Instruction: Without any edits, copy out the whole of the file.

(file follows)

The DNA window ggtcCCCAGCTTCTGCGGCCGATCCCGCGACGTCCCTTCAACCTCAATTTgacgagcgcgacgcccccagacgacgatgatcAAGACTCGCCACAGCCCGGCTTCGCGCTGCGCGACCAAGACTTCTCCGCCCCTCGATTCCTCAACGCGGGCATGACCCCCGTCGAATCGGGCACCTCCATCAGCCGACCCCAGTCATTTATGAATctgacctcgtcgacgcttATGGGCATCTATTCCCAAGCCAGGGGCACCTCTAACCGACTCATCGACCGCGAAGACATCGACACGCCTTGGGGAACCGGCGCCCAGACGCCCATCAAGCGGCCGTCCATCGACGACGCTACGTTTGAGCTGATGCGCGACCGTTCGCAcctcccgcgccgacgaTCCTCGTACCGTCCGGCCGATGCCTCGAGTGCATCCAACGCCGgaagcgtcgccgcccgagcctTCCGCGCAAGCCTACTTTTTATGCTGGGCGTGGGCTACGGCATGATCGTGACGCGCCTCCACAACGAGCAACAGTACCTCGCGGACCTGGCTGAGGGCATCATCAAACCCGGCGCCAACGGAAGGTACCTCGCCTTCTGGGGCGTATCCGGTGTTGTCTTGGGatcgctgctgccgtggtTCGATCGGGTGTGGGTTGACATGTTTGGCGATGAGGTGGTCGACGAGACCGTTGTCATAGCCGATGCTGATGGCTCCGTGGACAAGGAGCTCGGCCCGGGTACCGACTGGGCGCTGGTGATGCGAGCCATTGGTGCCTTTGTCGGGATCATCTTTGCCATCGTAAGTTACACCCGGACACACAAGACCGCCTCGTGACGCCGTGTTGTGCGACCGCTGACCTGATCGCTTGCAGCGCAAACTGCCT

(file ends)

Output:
The DNA window ggtcCCCAGCTTCTGCGGCCGATCCCGCGACGTCCCTTCAACCTCAATTTgacgagcgcgacgcccccagacgacgatgatcAAGACTCGCCACAGCCCGGCTTCGCGCTGCGCGACCAAGACTTCTCCGCCCCTCGATTCCTCAACGCGGGCATGACCCCCGTCGAATCGGGCACCTCCATCAGCCGACCCCAGTCATTTATGAATctgacctcgtcgacgcttATGGGCATCTATTCCCAAGCCAGGGGCACCTCTAACCGACTCATCGACCGCGAAGACATCGACACGCCTTGGGGAACCGGCGCCCAGACGCCCATCAAGCGGCCGTCCATCGACGACGCTACGTTTGAGCTGATGCGCGACCGTTCGCAcctcccgcgccgacgaTCCTCGTACCGTCCGGCCGATGCCTCGAGTGCATCCAACGCCGgaagcgtcgccgcccgagcctTCCGCGCAAGCCTACTTTTTATGCTGGGCGTGGGCTACGGCATGATCGTGACGCGCCTCCACAACGAGCAACAGTACCTCGCGGACCTGGCTGAGGGCATCATCAAACCCGGCGCCAACGGAAGGTACCTCGCCTTCTGGGGCGTATCCGGTGTTGTCTTGGGatcgctgctgccgtggtTCGATCGGGTGTGGGTTGACATGTTTGGCGATGAGGTGGTCGACGAGACCGTTGTCATAGCCGATGCTGATGGCTCCGTGGACAAGGAGCTCGGCCCGGGTACCGACTGGGCGCTGGTGATGCGAGCCATTGGTGCCTTTGTCGGGATCATCTTTGCCATCGTAAGTTACACCCGGACACACAAGACCGCCTCGTGACGCCGTGTTGTGCGACCGCTGACCTGATCGCTTGCAGCGCAAACTGCCT